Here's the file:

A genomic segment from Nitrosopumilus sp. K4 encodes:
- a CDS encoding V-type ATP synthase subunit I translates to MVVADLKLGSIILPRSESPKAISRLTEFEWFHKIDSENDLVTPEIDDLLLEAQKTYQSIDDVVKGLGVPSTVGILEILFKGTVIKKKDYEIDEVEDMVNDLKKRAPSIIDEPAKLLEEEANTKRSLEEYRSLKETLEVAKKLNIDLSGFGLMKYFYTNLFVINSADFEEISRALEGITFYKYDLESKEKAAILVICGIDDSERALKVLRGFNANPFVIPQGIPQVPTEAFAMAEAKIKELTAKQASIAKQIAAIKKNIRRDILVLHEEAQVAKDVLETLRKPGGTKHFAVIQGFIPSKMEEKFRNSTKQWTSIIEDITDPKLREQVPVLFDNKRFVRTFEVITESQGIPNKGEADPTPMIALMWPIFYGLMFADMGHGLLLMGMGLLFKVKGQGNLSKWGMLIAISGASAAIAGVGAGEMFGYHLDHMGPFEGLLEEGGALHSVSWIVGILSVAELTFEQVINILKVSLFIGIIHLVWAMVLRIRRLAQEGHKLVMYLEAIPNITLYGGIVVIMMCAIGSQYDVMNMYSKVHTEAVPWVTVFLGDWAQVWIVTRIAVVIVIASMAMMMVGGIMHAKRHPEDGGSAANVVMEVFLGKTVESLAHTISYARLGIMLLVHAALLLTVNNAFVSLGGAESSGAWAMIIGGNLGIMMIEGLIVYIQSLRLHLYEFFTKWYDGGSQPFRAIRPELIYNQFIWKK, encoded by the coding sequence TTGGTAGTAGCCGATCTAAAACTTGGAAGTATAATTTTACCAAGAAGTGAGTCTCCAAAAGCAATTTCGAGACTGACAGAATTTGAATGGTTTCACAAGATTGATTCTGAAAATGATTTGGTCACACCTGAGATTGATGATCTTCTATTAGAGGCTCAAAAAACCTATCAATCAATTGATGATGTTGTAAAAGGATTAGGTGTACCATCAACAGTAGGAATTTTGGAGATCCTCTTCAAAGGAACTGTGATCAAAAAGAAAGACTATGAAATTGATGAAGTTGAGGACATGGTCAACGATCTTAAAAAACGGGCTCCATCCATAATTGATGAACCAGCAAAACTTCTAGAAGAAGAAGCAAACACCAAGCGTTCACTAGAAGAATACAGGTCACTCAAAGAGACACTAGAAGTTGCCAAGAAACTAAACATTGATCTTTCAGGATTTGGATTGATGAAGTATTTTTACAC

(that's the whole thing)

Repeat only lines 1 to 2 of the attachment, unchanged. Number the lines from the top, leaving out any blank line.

A genomic segment from Nitrosopumilus sp. K4 encodes:
- a CDS encoding V-type ATP synthase subunit I translates to MVVADLKLGSIILPRSESPKAISRLTEFEWFHKIDSENDLVTPEIDDLLLEAQKTYQSIDDVVKGLGVPSTVGILEILFKGTVIKKKDYEIDEVEDMVNDLKKRAPSIIDEPAKLLEEEANTKRSLEEYRSLKETLEVAKKLNIDLSGFGLMKYFYTNLFVINSADFEEISRALEGITFYKYDLESKEKAAILVICGIDDSERALKVLRGFNANPFVIPQGIPQVPTEAFAMAEAKIKELTAKQASIAKQIAAIKKNIRRDILVLHEEAQVAKDVLETLRKPGGTKHFAVIQGFIPSKMEEKFRNSTKQWTSIIEDITDPKLREQVPVLFDNKRFVRTFEVITESQGIPNKGEADPTPMIALMWPIFYGLMFADMGHGLLLMGMGLLFKVKGQGNLSKWGMLIAISGASAAIAGVGAGEMFGYHLDHMGPFEGLLEEGGALHSVSWIVGILSVAELTFEQVINILKVSLFIGIIHLVWAMVLRIRRLAQEGHKLVMYLEAIPNITLYGGIVVIMMCAIGSQYDVMNMYSKVHTEAVPWVTVFLGDWAQVWIVTRIAVVIVIASMAMMMVGGIMHAKRHPEDGGSAANVVMEVFLGKTVESLAHTISYARLGIMLLVHAALLLTVNNAFVSLGGAESSGAWAMIIGGNLGIMMIEGLIVYIQSLRLHLYEFFTKWYDGGSQPFRAIRPELIYNQFIWKK, encoded by the coding sequence TTGGTAGTAGCCGATCTAAAACTTGGAAGTATAATTTTACCAAGAAGTGAGTCTCCAAAAGCAATTTCGAGACTGACAGAATTTGAATGGTTTCACAAGATTGATTCTGAAAATGATTTGGTCACACCTGAGATTGATGATCTTCTATTAGAGGCTCAAAAAACCTATCAATCAATTGATGATGTTGTAAAAGGATTAGGTGTACCATCAACAGTAGGAATTTTGGAGATCCTCTTCAAAGGAACTGTGATCAAAAAGAAAGACTATGAAATTGATGAAGTTGAGGACATGGTCAACGATCTTAAAAAACGGGCTCCATCCATAATTGATGAACCAGCAAAACTTCTAGAAGAAGAAGCAAACACCAAGCGTTCACTAGAAGAATACAGGTCACTCAAAGAGACACTAGAAGTTGCCAAGAAACTAAACATTGATCTTTCAGGATTTGGATTGATGAAGTATTTTTACAC